Merger-related quality problems stem from the shift in company focus away from compliance with drug production to integrating the acquisition. However, by focusing on the merger and the financial side of the business, biopharma firms risk harming their reputations and ultimately losing money.
Speaking at Interphex Rosario Quintero-Vives, senior regulatory and compliance specialist at RQV Consulting, told in-PharmaTechnologist the loss of focus is behind “when you see companies with a great history…suddenly getting a 483 by the FDA (US Food and Drug Administration)”.
Johnson & Johnson is one company that has faced merger-related quality deficiencies. Last year an internal investigation into failings at J&J found the vice president for quality at its subsidiary, McNeil, “spent a significant amount of his time focusing on other matters”, such as integrating acquisitions.
In 2006 J&J bought the consumer health business from Pfizer. The report found integration of these assets, such as adding product lines to two sites, occupied the McNeil VP throughout 2007 and 2008.
At an internal meeting in September 2008 the consumer health team at J&J reported that of the 21 recalls in the prior two years, more than 70 per cent were linked to the assets bought from Pfizer.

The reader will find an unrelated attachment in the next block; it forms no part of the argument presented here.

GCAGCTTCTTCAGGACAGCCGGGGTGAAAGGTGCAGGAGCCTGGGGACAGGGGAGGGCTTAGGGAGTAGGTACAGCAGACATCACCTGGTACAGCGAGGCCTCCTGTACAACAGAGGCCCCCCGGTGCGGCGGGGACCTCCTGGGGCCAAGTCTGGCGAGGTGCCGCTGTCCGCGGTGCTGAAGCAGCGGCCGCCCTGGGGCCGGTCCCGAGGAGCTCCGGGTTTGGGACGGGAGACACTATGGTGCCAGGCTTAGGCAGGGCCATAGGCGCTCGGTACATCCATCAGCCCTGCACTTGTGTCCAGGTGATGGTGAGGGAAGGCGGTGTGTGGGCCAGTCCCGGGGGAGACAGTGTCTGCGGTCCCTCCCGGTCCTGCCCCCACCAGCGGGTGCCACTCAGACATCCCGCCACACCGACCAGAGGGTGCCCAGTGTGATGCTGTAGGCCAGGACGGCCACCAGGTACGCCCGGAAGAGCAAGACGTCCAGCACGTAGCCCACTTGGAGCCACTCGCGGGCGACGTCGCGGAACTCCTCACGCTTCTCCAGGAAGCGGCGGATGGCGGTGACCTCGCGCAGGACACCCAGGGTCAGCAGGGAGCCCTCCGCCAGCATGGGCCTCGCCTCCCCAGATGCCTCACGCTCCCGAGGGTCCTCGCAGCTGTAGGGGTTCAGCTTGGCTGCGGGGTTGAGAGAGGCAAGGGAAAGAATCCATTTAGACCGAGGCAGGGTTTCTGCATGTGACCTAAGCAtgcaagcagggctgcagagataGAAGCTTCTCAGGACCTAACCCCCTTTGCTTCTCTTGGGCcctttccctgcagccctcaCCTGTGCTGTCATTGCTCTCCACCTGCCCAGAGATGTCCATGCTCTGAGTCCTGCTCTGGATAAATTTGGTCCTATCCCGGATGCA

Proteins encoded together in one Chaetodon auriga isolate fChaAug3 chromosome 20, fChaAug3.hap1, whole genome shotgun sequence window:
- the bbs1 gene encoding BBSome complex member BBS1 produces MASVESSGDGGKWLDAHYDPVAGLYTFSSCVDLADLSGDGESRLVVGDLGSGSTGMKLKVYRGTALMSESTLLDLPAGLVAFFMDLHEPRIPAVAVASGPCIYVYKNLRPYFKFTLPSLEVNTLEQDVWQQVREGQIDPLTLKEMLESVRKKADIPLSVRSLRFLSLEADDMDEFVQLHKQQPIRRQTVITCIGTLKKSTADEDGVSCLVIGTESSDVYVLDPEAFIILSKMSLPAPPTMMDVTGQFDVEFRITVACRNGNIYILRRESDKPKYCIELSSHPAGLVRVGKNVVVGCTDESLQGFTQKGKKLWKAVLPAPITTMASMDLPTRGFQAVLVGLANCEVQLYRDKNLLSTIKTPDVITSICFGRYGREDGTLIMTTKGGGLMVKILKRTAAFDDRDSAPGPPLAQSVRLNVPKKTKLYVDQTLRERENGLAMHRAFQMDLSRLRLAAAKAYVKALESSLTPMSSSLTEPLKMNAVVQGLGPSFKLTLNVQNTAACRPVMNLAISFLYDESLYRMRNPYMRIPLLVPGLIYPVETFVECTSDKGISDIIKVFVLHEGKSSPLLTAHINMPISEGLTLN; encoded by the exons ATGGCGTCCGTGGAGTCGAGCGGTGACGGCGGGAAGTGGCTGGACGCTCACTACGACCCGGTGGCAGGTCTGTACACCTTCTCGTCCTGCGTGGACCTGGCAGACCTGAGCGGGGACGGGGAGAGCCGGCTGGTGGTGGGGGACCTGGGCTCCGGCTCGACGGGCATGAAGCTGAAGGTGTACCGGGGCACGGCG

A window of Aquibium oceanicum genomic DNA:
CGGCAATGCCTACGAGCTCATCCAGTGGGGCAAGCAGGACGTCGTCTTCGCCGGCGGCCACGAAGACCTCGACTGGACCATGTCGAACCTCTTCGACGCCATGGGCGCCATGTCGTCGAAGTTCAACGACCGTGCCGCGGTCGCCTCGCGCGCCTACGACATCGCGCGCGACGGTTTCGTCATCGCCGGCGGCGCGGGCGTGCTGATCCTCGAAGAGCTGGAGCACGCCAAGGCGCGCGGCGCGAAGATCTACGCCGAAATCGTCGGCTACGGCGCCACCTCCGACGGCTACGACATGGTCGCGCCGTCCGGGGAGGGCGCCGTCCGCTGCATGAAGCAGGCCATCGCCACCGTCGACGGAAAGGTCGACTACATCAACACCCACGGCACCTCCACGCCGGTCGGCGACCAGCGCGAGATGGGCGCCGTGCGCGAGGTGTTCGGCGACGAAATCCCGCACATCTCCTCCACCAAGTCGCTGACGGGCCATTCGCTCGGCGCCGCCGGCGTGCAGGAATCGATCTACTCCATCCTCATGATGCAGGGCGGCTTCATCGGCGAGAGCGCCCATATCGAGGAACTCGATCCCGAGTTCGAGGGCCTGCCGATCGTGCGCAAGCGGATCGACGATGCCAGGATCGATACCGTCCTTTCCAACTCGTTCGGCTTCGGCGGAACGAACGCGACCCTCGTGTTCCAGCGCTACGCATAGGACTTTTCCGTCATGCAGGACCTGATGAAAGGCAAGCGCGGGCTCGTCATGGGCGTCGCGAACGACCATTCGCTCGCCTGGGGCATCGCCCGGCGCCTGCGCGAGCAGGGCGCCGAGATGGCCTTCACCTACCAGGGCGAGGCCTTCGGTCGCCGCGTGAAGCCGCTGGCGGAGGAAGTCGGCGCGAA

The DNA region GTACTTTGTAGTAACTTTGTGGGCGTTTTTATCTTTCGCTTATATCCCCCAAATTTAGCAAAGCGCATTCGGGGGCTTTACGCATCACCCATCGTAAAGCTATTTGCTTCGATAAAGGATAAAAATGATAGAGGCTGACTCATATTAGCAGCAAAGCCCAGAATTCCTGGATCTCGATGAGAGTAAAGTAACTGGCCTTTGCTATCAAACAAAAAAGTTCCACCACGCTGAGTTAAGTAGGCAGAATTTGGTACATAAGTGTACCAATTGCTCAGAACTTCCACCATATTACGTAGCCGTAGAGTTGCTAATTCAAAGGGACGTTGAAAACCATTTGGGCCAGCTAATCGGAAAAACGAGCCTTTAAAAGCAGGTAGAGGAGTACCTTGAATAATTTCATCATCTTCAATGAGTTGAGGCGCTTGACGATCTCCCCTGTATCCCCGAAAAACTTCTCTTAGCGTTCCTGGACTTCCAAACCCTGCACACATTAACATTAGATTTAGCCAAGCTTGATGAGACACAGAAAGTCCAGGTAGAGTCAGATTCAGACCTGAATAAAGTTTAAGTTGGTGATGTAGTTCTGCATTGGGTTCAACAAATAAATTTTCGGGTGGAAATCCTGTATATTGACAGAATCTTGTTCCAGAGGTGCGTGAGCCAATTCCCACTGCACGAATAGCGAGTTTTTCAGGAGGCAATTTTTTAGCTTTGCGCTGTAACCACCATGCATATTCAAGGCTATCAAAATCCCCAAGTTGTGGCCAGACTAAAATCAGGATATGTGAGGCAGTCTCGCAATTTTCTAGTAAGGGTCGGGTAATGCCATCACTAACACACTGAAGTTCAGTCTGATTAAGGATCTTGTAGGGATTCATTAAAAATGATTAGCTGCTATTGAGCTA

Problems really began in the next two years though, when a succession of recalls and quality failings led to the signing of a consent decree in 2011. The consent decree included production plants in Puerto Rico and Pennsylvania, both of which had production lines added to handle the Pfizer buy.
Retaining a focus on quality can help avoid these problems. “When you are doing a merger the most important thing is never lose track of your quality. If you compromise quality you compromise your manufacturing date and you get into backlog. And you lose money. That’s the most important thing.”